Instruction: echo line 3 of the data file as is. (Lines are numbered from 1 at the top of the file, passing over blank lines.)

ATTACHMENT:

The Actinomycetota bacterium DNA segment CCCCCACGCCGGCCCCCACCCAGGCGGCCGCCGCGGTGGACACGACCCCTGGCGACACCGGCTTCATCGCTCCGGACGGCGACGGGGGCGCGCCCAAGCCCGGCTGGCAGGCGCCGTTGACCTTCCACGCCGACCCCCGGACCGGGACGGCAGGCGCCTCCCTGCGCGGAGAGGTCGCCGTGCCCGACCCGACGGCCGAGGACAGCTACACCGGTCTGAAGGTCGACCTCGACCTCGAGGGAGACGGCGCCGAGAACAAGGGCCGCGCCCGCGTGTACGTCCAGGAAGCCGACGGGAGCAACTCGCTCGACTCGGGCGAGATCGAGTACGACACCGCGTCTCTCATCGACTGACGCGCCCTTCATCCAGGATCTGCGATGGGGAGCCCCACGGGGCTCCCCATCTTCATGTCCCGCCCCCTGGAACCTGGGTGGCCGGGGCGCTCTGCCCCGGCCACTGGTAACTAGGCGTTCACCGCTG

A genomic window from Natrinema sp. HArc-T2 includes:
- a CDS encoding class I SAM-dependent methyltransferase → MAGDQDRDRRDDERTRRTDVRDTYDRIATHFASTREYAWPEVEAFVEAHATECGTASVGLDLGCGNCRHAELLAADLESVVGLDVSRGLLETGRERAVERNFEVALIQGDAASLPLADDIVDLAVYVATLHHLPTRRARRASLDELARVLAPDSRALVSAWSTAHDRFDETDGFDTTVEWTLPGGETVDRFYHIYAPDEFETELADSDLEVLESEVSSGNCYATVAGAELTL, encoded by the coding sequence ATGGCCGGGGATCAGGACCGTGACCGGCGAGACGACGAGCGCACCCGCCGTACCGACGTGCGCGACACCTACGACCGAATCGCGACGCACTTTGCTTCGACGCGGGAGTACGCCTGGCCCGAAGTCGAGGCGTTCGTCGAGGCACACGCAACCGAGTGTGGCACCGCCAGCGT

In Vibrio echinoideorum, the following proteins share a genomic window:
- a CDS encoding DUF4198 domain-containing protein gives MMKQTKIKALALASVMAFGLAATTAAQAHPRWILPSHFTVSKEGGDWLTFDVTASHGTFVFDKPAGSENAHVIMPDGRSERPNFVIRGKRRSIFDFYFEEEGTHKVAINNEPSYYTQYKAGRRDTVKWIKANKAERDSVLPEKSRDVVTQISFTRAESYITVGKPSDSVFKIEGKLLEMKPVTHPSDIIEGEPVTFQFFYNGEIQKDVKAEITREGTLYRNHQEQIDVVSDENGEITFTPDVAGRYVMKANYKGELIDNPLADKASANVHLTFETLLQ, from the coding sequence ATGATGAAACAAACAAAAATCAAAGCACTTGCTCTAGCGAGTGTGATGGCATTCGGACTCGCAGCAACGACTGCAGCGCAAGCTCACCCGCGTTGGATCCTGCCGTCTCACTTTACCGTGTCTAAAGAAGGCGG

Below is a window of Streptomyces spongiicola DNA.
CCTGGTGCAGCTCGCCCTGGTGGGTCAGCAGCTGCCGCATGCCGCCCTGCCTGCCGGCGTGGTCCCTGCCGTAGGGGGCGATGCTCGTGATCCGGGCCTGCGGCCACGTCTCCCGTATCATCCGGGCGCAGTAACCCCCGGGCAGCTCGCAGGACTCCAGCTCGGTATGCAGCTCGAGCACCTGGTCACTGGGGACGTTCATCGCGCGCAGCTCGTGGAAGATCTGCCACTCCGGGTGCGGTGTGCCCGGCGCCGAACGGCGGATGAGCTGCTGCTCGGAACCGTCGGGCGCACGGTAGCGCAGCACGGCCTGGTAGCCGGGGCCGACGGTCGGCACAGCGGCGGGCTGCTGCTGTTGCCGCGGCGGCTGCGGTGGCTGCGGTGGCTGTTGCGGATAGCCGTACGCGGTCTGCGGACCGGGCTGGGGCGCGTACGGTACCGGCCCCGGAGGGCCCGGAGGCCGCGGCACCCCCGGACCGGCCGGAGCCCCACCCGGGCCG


- a CDS encoding class I SAM-dependent methyltransferase → MAGDQDRDRRDDERTRRTDVRDTYDRIATHFASTREYAWPEVEAFVEAHATECGTASVGLDLGCGNCRHAELLAADLESVVGLDVSRGLLETGRERAVERNFEVALIQGDAASLPLADDIVDLAVYVATLHHLPTRRARRASLDELARVLAPDSRALVSAWSTAHDRFDETDGFDTTVEWTLPGGETVDRFYHIYAPDEFETELADSDLEVLESEVSSGNCYATVAGAELTL, encoded by the coding sequence ATGGCCGGGGATCAGGACCGTGACCGGCGAGACGACGAGCGCACCCGCCGTACCGACGTGCGCGACACCTACGACCGAATCGCGACGCACTTTGCTTCGACGCGGGAGTACGCCTGGCCCGAAGTCGAGGCGTTCGTCGAGGCACACGCAACCGAGTGTGGCACCGCCAGCGT